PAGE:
The Quba masjid, which also the part of Windhoek Islamic Center, is the first masjid in the country. It has rightly been named as Quba, as the first ever masjid that was established in the early days of Islam in the city of the Medinah was named Quba by Prophet Muhammad. As of May 2009, there were twelve mosques in the country, six in Windhoek, two in Katima Mulilo, one in Walvis Bay, and three in the north of the country in the former Ovamboland.

Despite small Muslim population, the Adhan (call to prayer) has become a familiar sound and even non-Muslims know that Muslims are being called for their prayer.  The Imam of the masjid claims: "Despite Muslims being like apples hanging in a tree crowded with pears, but Islam has made a major impact here and our numbers are growing." [4]

The dominating Muslim tribe is that of Nama. Why mainly Muslims are from this tribe. Imam Ali tells the story of Jacobs Salmaan Dhameer, the country’s incumbent Electoral Commissioner. “Jacobs attended an Islamic Conference in Maseru (Lesotho) in 1980 and converted to Islam. He is the country’s first black Muslim,” he recalls. “When he returned from the conference he spread the word to his own people, the Nama. That is why many of them are practicing Muslims.”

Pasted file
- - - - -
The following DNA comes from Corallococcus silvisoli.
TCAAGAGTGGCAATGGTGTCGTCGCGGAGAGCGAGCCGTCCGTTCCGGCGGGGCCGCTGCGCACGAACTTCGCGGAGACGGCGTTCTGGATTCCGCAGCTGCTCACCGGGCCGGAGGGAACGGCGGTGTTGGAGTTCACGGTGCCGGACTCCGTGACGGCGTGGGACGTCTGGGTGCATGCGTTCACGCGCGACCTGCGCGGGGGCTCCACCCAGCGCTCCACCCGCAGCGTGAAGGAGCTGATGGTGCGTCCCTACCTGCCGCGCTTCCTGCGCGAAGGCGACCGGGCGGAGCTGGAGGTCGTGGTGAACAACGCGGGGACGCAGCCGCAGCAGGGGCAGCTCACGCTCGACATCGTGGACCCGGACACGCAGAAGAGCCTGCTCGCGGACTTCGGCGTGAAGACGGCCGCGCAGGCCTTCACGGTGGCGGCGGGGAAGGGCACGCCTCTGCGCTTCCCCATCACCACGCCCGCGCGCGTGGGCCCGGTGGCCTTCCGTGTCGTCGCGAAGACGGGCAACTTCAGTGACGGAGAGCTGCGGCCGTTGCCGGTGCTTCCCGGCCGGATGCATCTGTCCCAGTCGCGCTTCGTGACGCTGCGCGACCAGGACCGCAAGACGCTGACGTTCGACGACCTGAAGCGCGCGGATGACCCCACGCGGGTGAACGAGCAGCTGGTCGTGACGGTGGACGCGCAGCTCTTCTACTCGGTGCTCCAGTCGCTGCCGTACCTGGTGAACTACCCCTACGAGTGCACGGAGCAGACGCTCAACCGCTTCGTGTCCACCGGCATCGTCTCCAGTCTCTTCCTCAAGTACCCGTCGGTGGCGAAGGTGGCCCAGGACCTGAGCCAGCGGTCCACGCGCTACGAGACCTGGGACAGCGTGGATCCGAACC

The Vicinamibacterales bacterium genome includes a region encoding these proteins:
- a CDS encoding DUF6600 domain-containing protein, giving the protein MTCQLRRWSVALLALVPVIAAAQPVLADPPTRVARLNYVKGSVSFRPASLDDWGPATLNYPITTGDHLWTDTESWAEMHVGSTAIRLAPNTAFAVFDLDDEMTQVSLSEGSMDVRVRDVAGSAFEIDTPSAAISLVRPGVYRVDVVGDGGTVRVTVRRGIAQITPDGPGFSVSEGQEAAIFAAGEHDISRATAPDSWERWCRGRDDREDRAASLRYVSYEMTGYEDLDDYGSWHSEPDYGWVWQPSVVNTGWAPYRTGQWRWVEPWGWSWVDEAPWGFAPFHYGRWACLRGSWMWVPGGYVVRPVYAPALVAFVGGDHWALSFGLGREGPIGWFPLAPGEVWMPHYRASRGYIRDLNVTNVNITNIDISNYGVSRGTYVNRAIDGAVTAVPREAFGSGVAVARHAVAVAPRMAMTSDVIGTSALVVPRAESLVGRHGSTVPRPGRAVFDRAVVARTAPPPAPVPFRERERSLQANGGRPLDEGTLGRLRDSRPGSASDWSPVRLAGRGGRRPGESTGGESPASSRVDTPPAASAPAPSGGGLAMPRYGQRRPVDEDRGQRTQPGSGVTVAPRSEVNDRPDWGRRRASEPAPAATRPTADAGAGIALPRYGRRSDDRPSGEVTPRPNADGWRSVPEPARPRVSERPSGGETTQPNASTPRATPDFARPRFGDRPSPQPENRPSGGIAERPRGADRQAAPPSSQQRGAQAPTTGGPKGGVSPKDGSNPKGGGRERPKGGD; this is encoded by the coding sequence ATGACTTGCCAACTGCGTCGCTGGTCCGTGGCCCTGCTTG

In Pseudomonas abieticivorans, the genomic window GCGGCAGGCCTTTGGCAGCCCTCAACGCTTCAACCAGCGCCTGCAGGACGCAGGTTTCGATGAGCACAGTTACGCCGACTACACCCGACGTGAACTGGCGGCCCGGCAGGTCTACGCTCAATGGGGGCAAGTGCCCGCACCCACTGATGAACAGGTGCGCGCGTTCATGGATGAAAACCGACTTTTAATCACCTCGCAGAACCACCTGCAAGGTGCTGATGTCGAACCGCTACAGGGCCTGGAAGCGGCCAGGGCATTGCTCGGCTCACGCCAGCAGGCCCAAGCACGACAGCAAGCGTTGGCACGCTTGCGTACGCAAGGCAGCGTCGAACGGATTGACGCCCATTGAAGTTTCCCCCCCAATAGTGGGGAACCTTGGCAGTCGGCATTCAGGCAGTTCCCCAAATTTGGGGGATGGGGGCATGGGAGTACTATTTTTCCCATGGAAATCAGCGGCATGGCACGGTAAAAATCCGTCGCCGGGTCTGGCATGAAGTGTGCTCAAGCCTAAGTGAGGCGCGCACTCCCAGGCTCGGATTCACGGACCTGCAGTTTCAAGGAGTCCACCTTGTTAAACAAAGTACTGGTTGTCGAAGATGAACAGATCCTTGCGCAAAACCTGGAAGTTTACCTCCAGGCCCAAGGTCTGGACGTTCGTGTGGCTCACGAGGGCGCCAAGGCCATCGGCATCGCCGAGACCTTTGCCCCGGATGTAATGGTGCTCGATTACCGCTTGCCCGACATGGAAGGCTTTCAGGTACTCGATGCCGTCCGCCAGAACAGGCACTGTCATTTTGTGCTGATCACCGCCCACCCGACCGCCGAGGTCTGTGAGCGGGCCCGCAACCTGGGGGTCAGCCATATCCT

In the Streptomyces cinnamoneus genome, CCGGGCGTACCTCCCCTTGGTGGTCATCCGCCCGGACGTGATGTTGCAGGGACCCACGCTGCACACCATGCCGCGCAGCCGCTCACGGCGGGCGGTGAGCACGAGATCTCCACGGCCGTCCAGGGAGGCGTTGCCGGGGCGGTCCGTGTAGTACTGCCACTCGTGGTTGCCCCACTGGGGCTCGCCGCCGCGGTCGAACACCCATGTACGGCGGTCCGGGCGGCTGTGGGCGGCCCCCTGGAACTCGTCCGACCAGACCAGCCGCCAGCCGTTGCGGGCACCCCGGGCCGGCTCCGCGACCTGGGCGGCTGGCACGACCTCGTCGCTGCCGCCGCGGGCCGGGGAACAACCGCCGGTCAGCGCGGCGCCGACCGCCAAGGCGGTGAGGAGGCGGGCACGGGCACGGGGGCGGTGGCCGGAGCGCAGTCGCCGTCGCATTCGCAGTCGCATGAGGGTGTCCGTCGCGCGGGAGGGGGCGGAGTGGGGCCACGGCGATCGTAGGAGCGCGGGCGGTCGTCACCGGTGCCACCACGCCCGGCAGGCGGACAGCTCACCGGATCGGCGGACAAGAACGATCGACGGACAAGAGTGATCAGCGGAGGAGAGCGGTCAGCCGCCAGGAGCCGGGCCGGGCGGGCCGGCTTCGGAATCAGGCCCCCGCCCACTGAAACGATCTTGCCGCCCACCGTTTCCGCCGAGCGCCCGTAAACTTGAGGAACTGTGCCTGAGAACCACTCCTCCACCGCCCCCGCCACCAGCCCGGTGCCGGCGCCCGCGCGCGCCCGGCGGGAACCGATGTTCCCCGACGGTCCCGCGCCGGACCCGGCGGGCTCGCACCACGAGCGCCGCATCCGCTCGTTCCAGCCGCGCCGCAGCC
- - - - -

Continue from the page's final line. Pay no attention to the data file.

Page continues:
While the going is great for the Namibian Muslims, they face major challenges. Muslim voices are hardly heard while Christians have airtime on state radio, television and columns in newspapers. The resistance to Islam is not because of terrorism. Neither is it a tale of fundamentalism. Car bombs and jihad, the holy Muslim war, belong to a different theatre in the world thousands of kilometers from Windhoek and other Namibian towns. Here is a story of the attraction some Namibians experience when it comes to Islam, a religion taking hold in a basically overwhelmingly Christian country. [6]

Although there is no representation of Muslims in the state affairs, the matters related to Muslims are generally taken care of by the Namibia Islamic Judicial Council is based on Ondobe in the Ohangwena Region. NIHA (Namibia Islamic Halaal Association) is Namibia's oldest and most well-known Halaal Certifying body, recognized by the Halaal Certification body in South Africa and in many Islamic states. NIHA was established in 2001 and before known as the Namibia Halaal Slaughterers Association. It certifies food outlets in the country. [1]

I could not get a video on life of Muslims in Namibia and their customs and traditions to celebrate Islamic festivals. But got hold of a short video clip on extending Dawah (Invitation to Islam) to villagers in Namibia:
Disclaimer: The data for this post has been collected from the references given below. If anyone differs with the material contained in this post, one may consult the references and their authors.  If someone has more material about the subject, he/she is most welcome to share in the comments box to make the post all encompassing.

To know more about life of Muslims in other non-Muslim countries, please visit our Reference Page: Islam and Life of Muslims in Non Muslim Countries

You may also refer to our Reference Pages for knowing more about Islam and Quran.
Photo | References: | 1 | 2 | 3 | 4 | 5 | 6